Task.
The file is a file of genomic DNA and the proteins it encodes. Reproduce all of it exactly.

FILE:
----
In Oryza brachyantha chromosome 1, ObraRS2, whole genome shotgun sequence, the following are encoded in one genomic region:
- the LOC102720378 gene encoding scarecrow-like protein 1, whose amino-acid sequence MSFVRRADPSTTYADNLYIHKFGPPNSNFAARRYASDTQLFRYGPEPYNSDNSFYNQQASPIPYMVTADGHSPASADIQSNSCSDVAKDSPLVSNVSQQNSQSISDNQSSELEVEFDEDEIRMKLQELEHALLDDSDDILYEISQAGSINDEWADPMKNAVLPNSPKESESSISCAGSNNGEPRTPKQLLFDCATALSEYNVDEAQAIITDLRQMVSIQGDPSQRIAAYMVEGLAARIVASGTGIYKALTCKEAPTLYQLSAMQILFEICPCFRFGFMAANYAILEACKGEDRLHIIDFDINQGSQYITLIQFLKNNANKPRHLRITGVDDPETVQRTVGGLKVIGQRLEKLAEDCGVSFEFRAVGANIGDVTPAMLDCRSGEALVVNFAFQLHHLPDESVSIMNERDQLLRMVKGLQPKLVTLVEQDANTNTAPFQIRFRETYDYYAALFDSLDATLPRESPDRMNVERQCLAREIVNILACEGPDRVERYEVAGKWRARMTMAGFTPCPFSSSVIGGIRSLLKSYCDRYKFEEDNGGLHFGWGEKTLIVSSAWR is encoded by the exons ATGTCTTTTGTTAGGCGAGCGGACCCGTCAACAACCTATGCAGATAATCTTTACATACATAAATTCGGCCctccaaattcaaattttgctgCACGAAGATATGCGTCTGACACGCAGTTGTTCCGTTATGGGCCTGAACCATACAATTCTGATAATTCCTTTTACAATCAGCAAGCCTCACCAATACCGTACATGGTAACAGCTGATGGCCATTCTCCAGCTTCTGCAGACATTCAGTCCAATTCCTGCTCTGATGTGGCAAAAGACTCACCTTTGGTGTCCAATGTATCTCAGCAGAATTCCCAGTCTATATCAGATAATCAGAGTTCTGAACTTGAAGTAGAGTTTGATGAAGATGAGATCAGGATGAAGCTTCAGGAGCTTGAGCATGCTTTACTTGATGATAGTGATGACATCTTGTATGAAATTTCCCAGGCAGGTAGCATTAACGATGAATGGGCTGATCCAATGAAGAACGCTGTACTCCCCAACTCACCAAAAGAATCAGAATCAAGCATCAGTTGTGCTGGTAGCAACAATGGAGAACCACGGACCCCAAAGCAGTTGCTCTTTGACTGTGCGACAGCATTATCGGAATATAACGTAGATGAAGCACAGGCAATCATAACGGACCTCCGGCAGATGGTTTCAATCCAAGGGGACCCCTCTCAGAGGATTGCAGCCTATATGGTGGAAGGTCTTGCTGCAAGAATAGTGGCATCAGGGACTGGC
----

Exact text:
In Oryza brachyantha chromosome 1, ObraRS2, whole genome shotgun sequence, the following are encoded in one genomic region:
- the LOC102720378 gene encoding scarecrow-like protein 1, whose amino-acid sequence MSFVRRADPSTTYADNLYIHKFGPPNSNFAARRYASDTQLFRYGPEPYNSDNSFYNQQASPIPYMVTADGHSPASADIQSNSCSDVAKDSPLVSNVSQQNSQSISDNQSSELEVEFDEDEIRMKLQELEHALLDDSDDILYEISQAGSINDEWADPMKNAVLPNSPKESESSISCAGSNNGEPRTPKQLLFDCATALSEYNVDEAQAIITDLRQMVSIQGDPSQRIAAYMVEGLAARIVASGTGIYKALTCKEAPTLYQLSAMQILFEICPCFRFGFMAANYAILEACKGEDRLHIIDFDINQGSQYITLIQFLKNNANKPRHLRITGVDDPETVQRTVGGLKVIGQRLEKLAEDCGVSFEFRAVGANIGDVTPAMLDCRSGEALVVNFAFQLHHLPDESVSIMNERDQLLRMVKGLQPKLVTLVEQDANTNTAPFQIRFRETYDYYAALFDSLDATLPRESPDRMNVERQCLAREIVNILACEGPDRVERYEVAGKWRARMTMAGFTPCPFSSSVIGGIRSLLKSYCDRYKFEEDNGGLHFGWGEKTLIVSSAWR is encoded by the exons ATGTCTTTTGTTAGGCGAGCGGACCCGTCAACAACCTATGCAGATAATCTTTACATACATAAATTCGGCCctccaaattcaaattttgctgCACGAAGATATGCGTCTGACACGCAGTTGTTCCGTTATGGGCCTGAACCATACAATTCTGATAATTCCTTTTACAATCAGCAAGCCTCACCAATACCGTACATGGTAACAGCTGATGGCCATTCTCCAGCTTCTGCAGACATTCAGTCCAATTCCTGCTCTGATGTGGCAAAAGACTCACCTTTGGTGTCCAATGTATCTCAGCAGAATTCCCAGTCTATATCAGATAATCAGAGTTCTGAACTTGAAGTAGAGTTTGATGAAGATGAGATCAGGATGAAGCTTCAGGAGCTTGAGCATGCTTTACTTGATGATAGTGATGACATCTTGTATGAAATTTCCCAGGCAGGTAGCATTAACGATGAATGGGCTGATCCAATGAAGAACGCTGTACTCCCCAACTCACCAAAAGAATCAGAATCAAGCATCAGTTGTGCTGGTAGCAACAATGGAGAACCACGGACCCCAAAGCAGTTGCTCTTTGACTGTGCGACAGCATTATCGGAATATAACGTAGATGAAGCACAGGCAATCATAACGGACCTCCGGCAGATGGTTTCAATCCAAGGGGACCCCTCTCAGAGGATTGCAGCCTATATGGTGGAAGGTCTTGCTGCAAGAATAGTGGCATCAGGGACTGGC